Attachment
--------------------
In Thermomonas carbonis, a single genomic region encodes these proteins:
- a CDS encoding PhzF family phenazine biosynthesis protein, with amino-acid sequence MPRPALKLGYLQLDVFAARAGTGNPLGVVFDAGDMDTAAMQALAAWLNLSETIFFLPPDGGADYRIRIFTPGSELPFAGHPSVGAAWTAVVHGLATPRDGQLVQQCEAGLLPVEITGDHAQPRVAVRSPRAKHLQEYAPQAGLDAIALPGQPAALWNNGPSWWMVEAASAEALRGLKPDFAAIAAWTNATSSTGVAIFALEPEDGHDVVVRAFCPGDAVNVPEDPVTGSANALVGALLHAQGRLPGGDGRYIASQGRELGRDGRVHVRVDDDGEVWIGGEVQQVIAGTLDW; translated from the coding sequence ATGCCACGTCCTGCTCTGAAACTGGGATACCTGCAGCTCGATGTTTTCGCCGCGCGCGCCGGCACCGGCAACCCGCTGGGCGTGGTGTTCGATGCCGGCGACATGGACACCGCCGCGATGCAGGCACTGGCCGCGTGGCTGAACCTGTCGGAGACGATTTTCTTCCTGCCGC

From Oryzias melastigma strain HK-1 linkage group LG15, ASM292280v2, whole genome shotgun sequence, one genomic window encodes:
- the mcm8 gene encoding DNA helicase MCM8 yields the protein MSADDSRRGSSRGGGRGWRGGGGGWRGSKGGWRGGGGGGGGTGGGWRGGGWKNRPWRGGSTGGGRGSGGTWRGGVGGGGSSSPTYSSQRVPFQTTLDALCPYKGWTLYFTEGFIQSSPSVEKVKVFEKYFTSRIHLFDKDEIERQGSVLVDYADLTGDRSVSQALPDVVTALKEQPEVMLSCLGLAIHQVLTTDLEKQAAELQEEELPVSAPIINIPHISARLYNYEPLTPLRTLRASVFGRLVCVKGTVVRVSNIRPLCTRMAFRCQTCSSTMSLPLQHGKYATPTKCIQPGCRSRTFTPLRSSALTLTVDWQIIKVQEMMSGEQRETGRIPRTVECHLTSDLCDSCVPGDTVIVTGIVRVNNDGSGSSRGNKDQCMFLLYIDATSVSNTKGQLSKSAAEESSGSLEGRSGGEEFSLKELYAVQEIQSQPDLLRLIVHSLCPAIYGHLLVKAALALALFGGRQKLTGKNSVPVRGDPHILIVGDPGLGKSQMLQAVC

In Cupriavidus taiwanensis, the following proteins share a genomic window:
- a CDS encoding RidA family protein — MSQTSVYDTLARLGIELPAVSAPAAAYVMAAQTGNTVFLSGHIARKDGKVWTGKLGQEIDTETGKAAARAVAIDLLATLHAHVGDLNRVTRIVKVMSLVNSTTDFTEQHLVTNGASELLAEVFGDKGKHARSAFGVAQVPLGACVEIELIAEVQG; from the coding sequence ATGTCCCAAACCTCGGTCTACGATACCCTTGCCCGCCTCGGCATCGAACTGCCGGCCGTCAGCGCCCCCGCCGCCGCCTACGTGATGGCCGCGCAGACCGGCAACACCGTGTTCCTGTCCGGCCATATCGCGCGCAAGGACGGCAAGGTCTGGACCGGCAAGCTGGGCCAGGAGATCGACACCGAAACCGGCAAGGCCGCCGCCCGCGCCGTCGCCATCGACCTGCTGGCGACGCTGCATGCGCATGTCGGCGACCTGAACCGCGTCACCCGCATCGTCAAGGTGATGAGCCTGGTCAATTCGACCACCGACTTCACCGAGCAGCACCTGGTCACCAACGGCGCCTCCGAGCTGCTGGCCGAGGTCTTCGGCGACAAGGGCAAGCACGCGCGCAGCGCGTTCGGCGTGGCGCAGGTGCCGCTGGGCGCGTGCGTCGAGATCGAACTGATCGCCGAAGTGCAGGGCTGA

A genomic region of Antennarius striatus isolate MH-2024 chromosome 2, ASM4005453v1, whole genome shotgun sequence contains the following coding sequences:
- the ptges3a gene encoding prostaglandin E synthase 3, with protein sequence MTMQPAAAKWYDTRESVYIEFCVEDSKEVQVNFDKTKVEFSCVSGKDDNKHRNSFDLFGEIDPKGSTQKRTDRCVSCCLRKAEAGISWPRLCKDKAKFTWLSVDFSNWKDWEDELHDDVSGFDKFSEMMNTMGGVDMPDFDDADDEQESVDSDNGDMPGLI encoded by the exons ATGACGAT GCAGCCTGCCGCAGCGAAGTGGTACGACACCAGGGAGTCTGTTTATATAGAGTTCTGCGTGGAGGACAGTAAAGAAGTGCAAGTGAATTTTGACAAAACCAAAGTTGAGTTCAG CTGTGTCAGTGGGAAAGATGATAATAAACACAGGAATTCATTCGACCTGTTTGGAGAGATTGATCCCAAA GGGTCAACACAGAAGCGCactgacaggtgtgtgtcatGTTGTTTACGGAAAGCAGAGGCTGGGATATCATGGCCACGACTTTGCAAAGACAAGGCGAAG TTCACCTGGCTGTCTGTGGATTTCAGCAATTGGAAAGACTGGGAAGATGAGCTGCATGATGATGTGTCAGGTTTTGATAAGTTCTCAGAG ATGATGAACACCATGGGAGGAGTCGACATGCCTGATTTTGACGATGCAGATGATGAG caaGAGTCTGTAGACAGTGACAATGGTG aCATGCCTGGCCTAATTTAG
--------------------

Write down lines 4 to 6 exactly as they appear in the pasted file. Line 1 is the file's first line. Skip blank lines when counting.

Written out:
- the mcm8 gene encoding DNA helicase MCM8 yields the protein MSADDSRRGSSRGGGRGWRGGGGGWRGSKGGWRGGGGGGGGTGGGWRGGGWKNRPWRGGSTGGGRGSGGTWRGGVGGGGSSSPTYSSQRVPFQTTLDALCPYKGWTLYFTEGFIQSSPSVEKVKVFEKYFTSRIHLFDKDEIERQGSVLVDYADLTGDRSVSQALPDVVTALKEQPEVMLSCLGLAIHQVLTTDLEKQAAELQEEELPVSAPIINIPHISARLYNYEPLTPLRTLRASVFGRLVCVKGTVVRVSNIRPLCTRMAFRCQTCSSTMSLPLQHGKYATPTKCIQPGCRSRTFTPLRSSALTLTVDWQIIKVQEMMSGEQRETGRIPRTVECHLTSDLCDSCVPGDTVIVTGIVRVNNDGSGSSRGNKDQCMFLLYIDATSVSNTKGQLSKSAAEESSGSLEGRSGGEEFSLKELYAVQEIQSQPDLLRLIVHSLCPAIYGHLLVKAALALALFGGRQKLTGKNSVPVRGDPHILIVGDPGLGKSQMLQAVC

In Cupriavidus taiwanensis, the following proteins share a genomic window:
- a CDS encoding RidA family protein — MSQTSVYDTLARLGIELPAVSAPAAAYVMAAQTGNTVFLSGHIARKDGKVWTGKLGQEIDTETGKAAARAVAIDLLATLHAHVGDLNRVTRIVKVMSLVNSTTDFTEQHLVTNGASELLAEVFGDKGKHARSAFGVAQVPLGACVEIELIAEVQG; from the coding sequence ATGTCCCAAACCTCGGTCTACGATACCCTTGCCCGCCTCGGCATCGAACTGCCGGCCGTCAGCGCCCCCGCCGCCGCCTACGTGATGGCCGCGCAGACCGGCAACACCGTGTTCCTGTCCGGCCATATCGCGCGCAAGGACGGCAAGGTCTGGACCGGCAAGCTGGGCCAGGAGATCGACACCGAAACCGGCAAGGCCGCCGCCCGCGCCGTCGCCATCGACCTGCTGGCGACGCTGCATGCGCATGTCGGCGACCTGAACCGCGTCACCCGCATCGTCAAGGTGATGAGCCTGGTCAATTCGACCACCGACTTCACCGAGCAGCACCTGGTCACCAACGGCGCCTCCGAGCTGCTGGCCGAGGTCTTCGGCGACAAGGGCAAGCACGCGCGCAGCGCGTTCGGCGTGGCGCAGGTGCCGCTGGGCGCGTGCGTCGAGATCGAACTGATCGCCGAAGTGCAGGGCTGA